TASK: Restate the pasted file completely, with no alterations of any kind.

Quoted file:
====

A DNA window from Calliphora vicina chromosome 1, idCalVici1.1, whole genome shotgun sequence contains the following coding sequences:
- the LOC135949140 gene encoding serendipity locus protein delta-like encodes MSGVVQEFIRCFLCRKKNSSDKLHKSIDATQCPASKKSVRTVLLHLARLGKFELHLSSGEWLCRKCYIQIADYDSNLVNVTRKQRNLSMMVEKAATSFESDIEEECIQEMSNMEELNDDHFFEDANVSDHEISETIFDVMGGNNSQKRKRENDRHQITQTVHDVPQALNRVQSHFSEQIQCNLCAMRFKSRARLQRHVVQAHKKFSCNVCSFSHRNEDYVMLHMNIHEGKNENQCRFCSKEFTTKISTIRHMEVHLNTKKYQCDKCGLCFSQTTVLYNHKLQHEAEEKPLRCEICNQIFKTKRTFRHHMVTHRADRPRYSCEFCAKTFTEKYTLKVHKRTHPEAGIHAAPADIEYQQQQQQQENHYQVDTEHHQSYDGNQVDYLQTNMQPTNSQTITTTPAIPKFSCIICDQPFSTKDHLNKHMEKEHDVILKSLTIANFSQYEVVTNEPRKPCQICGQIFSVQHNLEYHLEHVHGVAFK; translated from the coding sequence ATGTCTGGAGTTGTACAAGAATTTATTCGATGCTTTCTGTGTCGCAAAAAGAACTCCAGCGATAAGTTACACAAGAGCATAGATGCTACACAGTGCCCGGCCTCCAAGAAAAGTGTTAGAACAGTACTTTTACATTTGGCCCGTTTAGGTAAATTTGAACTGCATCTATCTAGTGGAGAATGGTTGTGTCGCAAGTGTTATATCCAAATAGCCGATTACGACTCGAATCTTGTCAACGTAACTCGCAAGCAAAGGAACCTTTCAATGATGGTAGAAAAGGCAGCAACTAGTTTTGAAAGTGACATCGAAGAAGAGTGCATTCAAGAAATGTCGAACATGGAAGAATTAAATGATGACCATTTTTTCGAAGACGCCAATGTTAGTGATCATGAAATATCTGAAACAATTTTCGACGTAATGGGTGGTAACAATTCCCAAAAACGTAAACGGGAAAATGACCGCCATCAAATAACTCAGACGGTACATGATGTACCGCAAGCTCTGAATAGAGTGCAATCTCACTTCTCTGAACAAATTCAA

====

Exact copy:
A DNA window from Calliphora vicina chromosome 1, idCalVici1.1, whole genome shotgun sequence contains the following coding sequences:
- the LOC135949140 gene encoding serendipity locus protein delta-like encodes MSGVVQEFIRCFLCRKKNSSDKLHKSIDATQCPASKKSVRTVLLHLARLGKFELHLSSGEWLCRKCYIQIADYDSNLVNVTRKQRNLSMMVEKAATSFESDIEEECIQEMSNMEELNDDHFFEDANVSDHEISETIFDVMGGNNSQKRKRENDRHQITQTVHDVPQALNRVQSHFSEQIQCNLCAMRFKSRARLQRHVVQAHKKFSCNVCSFSHRNEDYVMLHMNIHEGKNENQCRFCSKEFTTKISTIRHMEVHLNTKKYQCDKCGLCFSQTTVLYNHKLQHEAEEKPLRCEICNQIFKTKRTFRHHMVTHRADRPRYSCEFCAKTFTEKYTLKVHKRTHPEAGIHAAPADIEYQQQQQQQENHYQVDTEHHQSYDGNQVDYLQTNMQPTNSQTITTTPAIPKFSCIICDQPFSTKDHLNKHMEKEHDVILKSLTIANFSQYEVVTNEPRKPCQICGQIFSVQHNLEYHLEHVHGVAFK; translated from the coding sequence ATGTCTGGAGTTGTACAAGAATTTATTCGATGCTTTCTGTGTCGCAAAAAGAACTCCAGCGATAAGTTACACAAGAGCATAGATGCTACACAGTGCCCGGCCTCCAAGAAAAGTGTTAGAACAGTACTTTTACATTTGGCCCGTTTAGGTAAATTTGAACTGCATCTATCTAGTGGAGAATGGTTGTGTCGCAAGTGTTATATCCAAATAGCCGATTACGACTCGAATCTTGTCAACGTAACTCGCAAGCAAAGGAACCTTTCAATGATGGTAGAAAAGGCAGCAACTAGTTTTGAAAGTGACATCGAAGAAGAGTGCATTCAAGAAATGTCGAACATGGAAGAATTAAATGATGACCATTTTTTCGAAGACGCCAATGTTAGTGATCATGAAATATCTGAAACAATTTTCGACGTAATGGGTGGTAACAATTCCCAAAAACGTAAACGGGAAAATGACCGCCATCAAATAACTCAGACGGTACATGATGTACCGCAAGCTCTGAATAGAGTGCAATCTCACTTCTCTGAACAAATTCAA